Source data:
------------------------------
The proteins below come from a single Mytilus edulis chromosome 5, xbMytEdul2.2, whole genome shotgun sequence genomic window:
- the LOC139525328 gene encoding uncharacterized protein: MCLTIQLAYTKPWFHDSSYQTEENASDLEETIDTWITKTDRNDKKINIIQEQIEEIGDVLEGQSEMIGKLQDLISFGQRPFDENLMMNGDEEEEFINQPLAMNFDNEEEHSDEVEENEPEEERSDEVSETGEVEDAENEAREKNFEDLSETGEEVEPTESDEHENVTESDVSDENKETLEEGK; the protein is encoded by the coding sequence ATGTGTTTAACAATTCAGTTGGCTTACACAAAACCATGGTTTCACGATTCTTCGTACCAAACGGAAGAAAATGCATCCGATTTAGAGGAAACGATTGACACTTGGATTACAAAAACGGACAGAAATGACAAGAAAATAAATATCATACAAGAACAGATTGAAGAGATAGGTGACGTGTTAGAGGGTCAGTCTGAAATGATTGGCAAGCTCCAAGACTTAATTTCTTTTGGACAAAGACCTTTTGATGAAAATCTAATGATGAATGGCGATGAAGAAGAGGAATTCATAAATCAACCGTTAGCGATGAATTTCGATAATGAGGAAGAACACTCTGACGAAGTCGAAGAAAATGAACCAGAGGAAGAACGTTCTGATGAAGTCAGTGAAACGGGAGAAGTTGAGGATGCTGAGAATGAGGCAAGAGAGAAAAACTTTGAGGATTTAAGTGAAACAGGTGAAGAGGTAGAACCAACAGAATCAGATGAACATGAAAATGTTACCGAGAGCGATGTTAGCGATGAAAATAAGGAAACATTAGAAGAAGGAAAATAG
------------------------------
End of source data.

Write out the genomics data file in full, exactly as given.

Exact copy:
The proteins below come from a single Mytilus edulis chromosome 5, xbMytEdul2.2, whole genome shotgun sequence genomic window:
- the LOC139525328 gene encoding uncharacterized protein: MCLTIQLAYTKPWFHDSSYQTEENASDLEETIDTWITKTDRNDKKINIIQEQIEEIGDVLEGQSEMIGKLQDLISFGQRPFDENLMMNGDEEEEFINQPLAMNFDNEEEHSDEVEENEPEEERSDEVSETGEVEDAENEAREKNFEDLSETGEEVEPTESDEHENVTESDVSDENKETLEEGK; the protein is encoded by the coding sequence ATGTGTTTAACAATTCAGTTGGCTTACACAAAACCATGGTTTCACGATTCTTCGTACCAAACGGAAGAAAATGCATCCGATTTAGAGGAAACGATTGACACTTGGATTACAAAAACGGACAGAAATGACAAGAAAATAAATATCATACAAGAACAGATTGAAGAGATAGGTGACGTGTTAGAGGGTCAGTCTGAAATGATTGGCAAGCTCCAAGACTTAATTTCTTTTGGACAAAGACCTTTTGATGAAAATCTAATGATGAATGGCGATGAAGAAGAGGAATTCATAAATCAACCGTTAGCGATGAATTTCGATAATGAGGAAGAACACTCTGACGAAGTCGAAGAAAATGAACCAGAGGAAGAACGTTCTGATGAAGTCAGTGAAACGGGAGAAGTTGAGGATGCTGAGAATGAGGCAAGAGAGAAAAACTTTGAGGATTTAAGTGAAACAGGTGAAGAGGTAGAACCAACAGAATCAGATGAACATGAAAATGTTACCGAGAGCGATGTTAGCGATGAAAATAAGGAAACATTAGAAGAAGGAAAATAG